As Democratic Sens. Barack Obama and Hillary Clinton battle ahead of the March 4 primaries, no edge is too small to ignore — and both have been pursuing the endorsements of key newspapers.
Clinton developed ads playing off the endorsements of the New York Times and other papers in New Hampshire and Connecticut, while Obama pointed to support he received during the last debate from "editorial boards all across the country — the newspapers that have given me endorsements, including every major newspaper here in Texas."
But is there any correlation between big-paper endorsement and victory? Obama was backed in the primaries by the Los Angeles Times and the Boston Globe — but then he lost in California and Massachusetts.
Clinton got the endorsements of the Des Moines Register and the Hartford Courant, but she lost in Iowa and Connecticut.
In fact, NPR looked at the biggest newspapers that made endorsements in 25 states with contests — and found that their chosen candidate won only 14 times.
Four years ago, the Republican-leaning Columbus Dispatch endorsed President Bush in the general election, and he won the swing state of Ohio.
"We still get letters to the editor here from people complaining about our decision-making in 2004 and suggesting that had we gone a different way, that the country may have been spared a second George W. Bush term," says Mike Curtin, the paper's associate publisher emeritus. "Obviously, that's a huge stretch."
Actually, that's a tremendous stretch. Last fall, the Pew Research Centers found that only 14 percent of Americans say their local paper's endorsement would make them more likely to vote for a candidate for public office. Of course, the group also found that 14 percent say they'd be less likely to vote for a candidate because of an endorsement. Although local races are affected, there seems to be little evidence of any palpable effect on the presidential level.
Joe Trippi argues otherwise. He was a senior adviser to former North Carolina Sen. John Edwards this year and was also Howard Dean's campaign chairman in 2004 when Dean ran for president.
He says the Des Moines Register's decision to back Edwards in the Iowa caucuses was pivotal that year.
"You know, that paper's endorsement started the momentum for this, at the time, this very little-known Southern senator and catapulted him to 32 percent of the vote," Trippi said. Edwards ended up the Democrats' vice presidential nominee.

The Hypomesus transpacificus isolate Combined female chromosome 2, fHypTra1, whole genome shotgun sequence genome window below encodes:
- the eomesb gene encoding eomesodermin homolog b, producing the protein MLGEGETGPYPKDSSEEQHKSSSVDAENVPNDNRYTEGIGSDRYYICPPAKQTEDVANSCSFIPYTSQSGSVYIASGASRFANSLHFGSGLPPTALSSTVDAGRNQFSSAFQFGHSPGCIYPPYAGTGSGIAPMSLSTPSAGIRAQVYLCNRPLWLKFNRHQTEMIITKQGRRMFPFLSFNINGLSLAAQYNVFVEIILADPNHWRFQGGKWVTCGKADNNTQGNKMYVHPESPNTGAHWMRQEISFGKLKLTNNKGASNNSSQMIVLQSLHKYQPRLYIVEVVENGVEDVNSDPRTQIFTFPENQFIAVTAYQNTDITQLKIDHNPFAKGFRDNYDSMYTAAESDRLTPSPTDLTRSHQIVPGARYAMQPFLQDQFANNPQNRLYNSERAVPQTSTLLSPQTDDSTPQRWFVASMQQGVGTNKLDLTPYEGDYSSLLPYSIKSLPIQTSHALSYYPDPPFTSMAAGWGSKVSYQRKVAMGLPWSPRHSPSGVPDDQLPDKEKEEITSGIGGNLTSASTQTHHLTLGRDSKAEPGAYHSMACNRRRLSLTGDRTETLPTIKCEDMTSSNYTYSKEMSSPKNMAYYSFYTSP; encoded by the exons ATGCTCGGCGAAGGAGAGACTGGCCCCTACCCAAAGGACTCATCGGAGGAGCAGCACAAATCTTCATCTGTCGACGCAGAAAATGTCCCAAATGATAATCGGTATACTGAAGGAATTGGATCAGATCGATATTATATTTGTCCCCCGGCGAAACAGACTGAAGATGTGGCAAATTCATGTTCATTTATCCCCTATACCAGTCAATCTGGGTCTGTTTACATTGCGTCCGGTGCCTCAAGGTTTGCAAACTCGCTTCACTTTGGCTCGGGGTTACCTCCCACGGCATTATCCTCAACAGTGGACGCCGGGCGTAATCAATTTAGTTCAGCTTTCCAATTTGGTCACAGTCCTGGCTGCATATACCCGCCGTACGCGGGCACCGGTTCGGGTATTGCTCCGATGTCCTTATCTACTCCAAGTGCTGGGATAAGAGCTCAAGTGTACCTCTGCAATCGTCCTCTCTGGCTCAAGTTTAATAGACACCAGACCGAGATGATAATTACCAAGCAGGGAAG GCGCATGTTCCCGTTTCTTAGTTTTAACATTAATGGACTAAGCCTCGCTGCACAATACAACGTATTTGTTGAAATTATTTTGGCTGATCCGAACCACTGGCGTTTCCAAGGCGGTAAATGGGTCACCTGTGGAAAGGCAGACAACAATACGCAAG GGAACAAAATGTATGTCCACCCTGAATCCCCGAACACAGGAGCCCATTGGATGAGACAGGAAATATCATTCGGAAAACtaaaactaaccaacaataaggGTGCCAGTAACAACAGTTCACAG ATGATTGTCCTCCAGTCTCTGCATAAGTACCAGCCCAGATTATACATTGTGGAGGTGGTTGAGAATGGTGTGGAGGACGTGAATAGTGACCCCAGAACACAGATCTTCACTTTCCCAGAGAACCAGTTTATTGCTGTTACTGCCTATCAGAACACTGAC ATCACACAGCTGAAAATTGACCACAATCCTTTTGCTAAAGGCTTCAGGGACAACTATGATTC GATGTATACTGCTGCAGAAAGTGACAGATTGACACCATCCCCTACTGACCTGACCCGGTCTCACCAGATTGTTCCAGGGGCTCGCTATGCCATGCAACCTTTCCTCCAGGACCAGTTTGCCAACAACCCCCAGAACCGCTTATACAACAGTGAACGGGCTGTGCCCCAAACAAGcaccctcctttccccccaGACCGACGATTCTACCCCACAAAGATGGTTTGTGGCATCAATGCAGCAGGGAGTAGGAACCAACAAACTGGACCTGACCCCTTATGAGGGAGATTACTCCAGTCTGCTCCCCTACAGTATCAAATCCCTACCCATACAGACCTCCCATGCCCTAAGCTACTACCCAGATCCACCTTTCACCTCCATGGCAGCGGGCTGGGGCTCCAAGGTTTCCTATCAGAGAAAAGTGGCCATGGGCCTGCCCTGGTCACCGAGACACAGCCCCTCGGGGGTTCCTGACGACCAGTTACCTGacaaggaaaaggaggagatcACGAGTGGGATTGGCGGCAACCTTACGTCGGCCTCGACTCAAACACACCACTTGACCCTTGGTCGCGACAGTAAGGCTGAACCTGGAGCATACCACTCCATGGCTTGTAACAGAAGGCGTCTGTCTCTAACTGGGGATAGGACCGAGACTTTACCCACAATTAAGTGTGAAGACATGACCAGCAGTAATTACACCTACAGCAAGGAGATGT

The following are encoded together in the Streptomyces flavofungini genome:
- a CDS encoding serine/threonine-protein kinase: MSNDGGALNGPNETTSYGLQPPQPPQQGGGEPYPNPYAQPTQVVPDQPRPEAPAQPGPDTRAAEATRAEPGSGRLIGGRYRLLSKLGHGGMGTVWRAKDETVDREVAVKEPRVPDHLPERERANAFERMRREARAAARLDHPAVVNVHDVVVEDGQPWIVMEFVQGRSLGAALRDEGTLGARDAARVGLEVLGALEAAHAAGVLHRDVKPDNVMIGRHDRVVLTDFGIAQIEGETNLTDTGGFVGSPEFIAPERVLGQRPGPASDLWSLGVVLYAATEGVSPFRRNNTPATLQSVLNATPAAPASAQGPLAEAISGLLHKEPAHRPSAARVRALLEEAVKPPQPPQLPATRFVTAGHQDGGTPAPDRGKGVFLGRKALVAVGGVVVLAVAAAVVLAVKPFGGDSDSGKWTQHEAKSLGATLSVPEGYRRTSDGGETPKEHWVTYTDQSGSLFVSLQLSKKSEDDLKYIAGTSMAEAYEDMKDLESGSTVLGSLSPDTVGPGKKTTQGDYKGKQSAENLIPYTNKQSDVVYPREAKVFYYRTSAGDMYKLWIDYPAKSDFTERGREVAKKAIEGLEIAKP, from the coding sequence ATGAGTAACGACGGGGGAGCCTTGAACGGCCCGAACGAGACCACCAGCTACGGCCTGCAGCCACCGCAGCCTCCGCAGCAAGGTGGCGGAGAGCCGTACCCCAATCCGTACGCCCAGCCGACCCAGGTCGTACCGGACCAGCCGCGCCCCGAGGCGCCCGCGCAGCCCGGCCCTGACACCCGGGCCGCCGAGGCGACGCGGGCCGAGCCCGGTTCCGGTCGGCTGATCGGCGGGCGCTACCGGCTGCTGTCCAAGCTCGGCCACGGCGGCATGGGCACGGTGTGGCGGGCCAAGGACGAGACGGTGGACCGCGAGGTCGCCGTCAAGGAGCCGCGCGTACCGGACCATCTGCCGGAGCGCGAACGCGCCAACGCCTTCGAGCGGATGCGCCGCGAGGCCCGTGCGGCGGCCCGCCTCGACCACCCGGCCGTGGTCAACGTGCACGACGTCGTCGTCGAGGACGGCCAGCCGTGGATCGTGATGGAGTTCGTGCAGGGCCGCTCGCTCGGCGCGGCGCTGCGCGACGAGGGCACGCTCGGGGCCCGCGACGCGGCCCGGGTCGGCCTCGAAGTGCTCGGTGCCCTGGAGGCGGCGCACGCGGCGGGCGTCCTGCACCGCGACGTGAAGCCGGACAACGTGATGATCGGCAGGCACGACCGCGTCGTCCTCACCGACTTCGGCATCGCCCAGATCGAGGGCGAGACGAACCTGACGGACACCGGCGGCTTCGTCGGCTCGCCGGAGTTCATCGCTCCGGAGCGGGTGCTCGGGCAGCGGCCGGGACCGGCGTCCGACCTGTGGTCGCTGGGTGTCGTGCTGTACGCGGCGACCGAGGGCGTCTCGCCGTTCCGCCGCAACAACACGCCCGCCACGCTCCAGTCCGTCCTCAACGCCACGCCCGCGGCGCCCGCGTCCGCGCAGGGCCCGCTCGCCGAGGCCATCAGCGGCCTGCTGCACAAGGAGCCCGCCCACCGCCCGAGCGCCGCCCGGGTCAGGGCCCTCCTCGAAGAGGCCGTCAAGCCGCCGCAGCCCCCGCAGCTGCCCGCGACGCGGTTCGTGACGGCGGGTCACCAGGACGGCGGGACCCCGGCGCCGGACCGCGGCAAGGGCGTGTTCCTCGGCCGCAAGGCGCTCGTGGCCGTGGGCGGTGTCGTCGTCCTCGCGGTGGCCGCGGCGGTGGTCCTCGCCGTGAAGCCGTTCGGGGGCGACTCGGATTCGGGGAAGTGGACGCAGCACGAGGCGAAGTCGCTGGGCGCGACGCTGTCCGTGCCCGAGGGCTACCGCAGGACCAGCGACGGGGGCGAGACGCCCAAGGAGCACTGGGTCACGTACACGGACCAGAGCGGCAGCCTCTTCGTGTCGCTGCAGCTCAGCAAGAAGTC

But Time magazine Managing Editor Rick Stengel wonders about all these editorial endorsements with the royal "we" — as in "We support senator so-and-so."
"An endorsement doesn't reflect the opinion of the people who work at the newspaper," Stengel says. "It reflects either the opinion of the editorial board — this small, elite group that thinks they know better than anybody — or the owner."
In a recent column in Time, Stengel argues that papers should stop making endorsements.
"I think it hurts newspapers to endorse candidates, because people feel like, 'Hey — if the newspaper is endorsing, say, Hillary Clinton, how can they be fair in how they cover Barack Obama?' " Stengel says.
There is a classic answer from old newspaper hands like Los Angeles Times editorial page editor Jim Newton.
"The group of people who make these endorsement decisions are separated off quite firmly from the news operations of the paper," Newton says. "This is a pure act of opinion journalism — not of news journalism."
The Los Angeles Times stopped making endorsements after 1972, when it supported President Nixon and then saw his career unravel during the Watergate scandal. The paper had fueled Nixon's rise so flagrantly that its staffers even wrote some of his early speeches — and then-publisher Otis Chandler wanted to make a clean break from its ties with the state Republican party.
After more than three decades, the Times is now back in the endorsement business.
Its counterparts in the March 4 primary states are giving the candidates bragging rights and symbolic momentum — but votes? That may be another matter.